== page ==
Born on July 19, 1827 in the village of Nagwa, district Ballia, Uttar Pradesh, Mangal Pandey was introduced to Indian history as the first freedom fighter and martyr of 1857. He is popularly named ‘Shaheed Mangal Pandey’ because ‘Shaheed’ means martyr in Urdu and he was the first Indian sepoy who woke up the Indian masses to fight for the nation.
Mangal Pandey, at the age of 22 joined the British East India Company as a soldier in the 34th Regiment of Bengal Native Infantry. He was a true freedom fighter who gave a spark to the First War of Indian Independence. The British termed it as Sepoy Mutiny 1857 as it was a mass revolt of Indian soldiers in the British Army.
The main reason of Sepoy Mutiny was the Pattern 1853 Enfield rifled musket. To load a new rifle, the soldiers had to bite the cartridge and open to pour gunpowder into the rifle’s muzzle. There was a widespread rumor that these cartridges were greased with lard or tallow. Lard is the pork fat which the Muslims regarded as unclean and tallow is the beef fat which the Hindus regarded as sacred.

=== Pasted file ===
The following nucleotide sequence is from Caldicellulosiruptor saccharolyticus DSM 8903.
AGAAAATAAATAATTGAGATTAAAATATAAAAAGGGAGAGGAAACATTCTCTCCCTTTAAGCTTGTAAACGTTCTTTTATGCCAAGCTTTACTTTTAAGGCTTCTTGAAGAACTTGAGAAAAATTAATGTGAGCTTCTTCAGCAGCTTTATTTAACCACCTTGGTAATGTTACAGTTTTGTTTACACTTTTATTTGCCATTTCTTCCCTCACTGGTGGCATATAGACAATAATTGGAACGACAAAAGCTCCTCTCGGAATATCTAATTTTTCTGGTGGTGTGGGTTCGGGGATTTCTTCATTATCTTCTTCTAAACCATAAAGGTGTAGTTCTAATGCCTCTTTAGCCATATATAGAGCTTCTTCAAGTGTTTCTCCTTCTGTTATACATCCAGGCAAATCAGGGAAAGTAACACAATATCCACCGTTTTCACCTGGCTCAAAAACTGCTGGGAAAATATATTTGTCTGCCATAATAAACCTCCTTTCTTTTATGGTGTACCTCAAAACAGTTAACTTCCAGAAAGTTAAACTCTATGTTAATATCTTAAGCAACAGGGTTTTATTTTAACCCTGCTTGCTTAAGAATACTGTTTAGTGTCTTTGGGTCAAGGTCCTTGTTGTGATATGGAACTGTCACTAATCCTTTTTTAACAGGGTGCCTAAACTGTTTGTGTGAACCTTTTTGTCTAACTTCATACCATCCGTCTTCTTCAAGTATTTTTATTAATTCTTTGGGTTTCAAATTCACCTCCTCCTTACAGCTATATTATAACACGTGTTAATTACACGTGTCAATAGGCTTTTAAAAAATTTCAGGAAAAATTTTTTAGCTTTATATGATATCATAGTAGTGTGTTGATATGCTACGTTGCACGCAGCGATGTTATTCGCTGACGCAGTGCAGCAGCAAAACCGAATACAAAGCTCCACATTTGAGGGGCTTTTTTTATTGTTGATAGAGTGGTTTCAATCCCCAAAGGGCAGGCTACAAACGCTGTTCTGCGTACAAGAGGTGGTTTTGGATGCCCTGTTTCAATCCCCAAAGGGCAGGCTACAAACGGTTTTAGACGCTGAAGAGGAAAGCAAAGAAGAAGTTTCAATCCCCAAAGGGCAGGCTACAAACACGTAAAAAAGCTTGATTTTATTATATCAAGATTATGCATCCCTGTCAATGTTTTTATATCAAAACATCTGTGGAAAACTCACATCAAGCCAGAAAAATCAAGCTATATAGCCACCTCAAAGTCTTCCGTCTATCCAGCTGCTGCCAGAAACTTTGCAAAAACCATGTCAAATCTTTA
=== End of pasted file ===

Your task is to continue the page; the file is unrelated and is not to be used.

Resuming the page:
The British army constituted 96% of Indians and so both the Hindus and the Muslims refused to accept these cartridges. Everyone had a firm belief that this was done intentionally and this discontent turned into a major revolt.
Mass revolt forced Pandey to attack his British sergeant on the parade ground, besides wounding an adjutant. A native soldier stopped him from killing them. The officer in charge ordered a Jamadaar of the troop to arrest Pandey but he refused to do so. Mangal tried to commit suicide to light the flame of nationalism in the hearts of millions of Indians but he failed to do so.
He was then captured and sentenced to death on April 8, 1857 in Barrackpore. March 29, 1857 is considered to be a day when Mangal Pandey reaped the seed for a struggle which gave India her freedom.